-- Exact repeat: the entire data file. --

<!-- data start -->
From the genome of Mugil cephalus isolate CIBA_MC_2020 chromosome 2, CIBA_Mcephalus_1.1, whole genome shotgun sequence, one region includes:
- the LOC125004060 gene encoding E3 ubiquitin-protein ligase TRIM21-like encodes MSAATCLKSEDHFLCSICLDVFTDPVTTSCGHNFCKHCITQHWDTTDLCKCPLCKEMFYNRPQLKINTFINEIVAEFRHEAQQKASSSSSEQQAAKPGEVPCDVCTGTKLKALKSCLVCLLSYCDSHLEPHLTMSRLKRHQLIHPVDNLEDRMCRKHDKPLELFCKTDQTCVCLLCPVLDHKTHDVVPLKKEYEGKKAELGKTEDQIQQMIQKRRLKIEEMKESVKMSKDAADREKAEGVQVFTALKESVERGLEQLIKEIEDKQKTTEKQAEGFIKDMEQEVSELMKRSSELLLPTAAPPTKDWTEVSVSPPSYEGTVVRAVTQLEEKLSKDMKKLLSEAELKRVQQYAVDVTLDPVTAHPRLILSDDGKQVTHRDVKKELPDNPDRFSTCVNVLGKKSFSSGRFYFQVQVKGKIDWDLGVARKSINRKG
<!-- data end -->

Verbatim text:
From the genome of Mugil cephalus isolate CIBA_MC_2020 chromosome 2, CIBA_Mcephalus_1.1, whole genome shotgun sequence, one region includes:
- the LOC125004060 gene encoding E3 ubiquitin-protein ligase TRIM21-like encodes MSAATCLKSEDHFLCSICLDVFTDPVTTSCGHNFCKHCITQHWDTTDLCKCPLCKEMFYNRPQLKINTFINEIVAEFRHEAQQKASSSSSEQQAAKPGEVPCDVCTGTKLKALKSCLVCLLSYCDSHLEPHLTMSRLKRHQLIHPVDNLEDRMCRKHDKPLELFCKTDQTCVCLLCPVLDHKTHDVVPLKKEYEGKKAELGKTEDQIQQMIQKRRLKIEEMKESVKMSKDAADREKAEGVQVFTALKESVERGLEQLIKEIEDKQKTTEKQAEGFIKDMEQEVSELMKRSSELLLPTAAPPTKDWTEVSVSPPSYEGTVVRAVTQLEEKLSKDMKKLLSEAELKRVQQYAVDVTLDPVTAHPRLILSDDGKQVTHRDVKKELPDNPDRFSTCVNVLGKKSFSSGRFYFQVQVKGKIDWDLGVARKSINRKG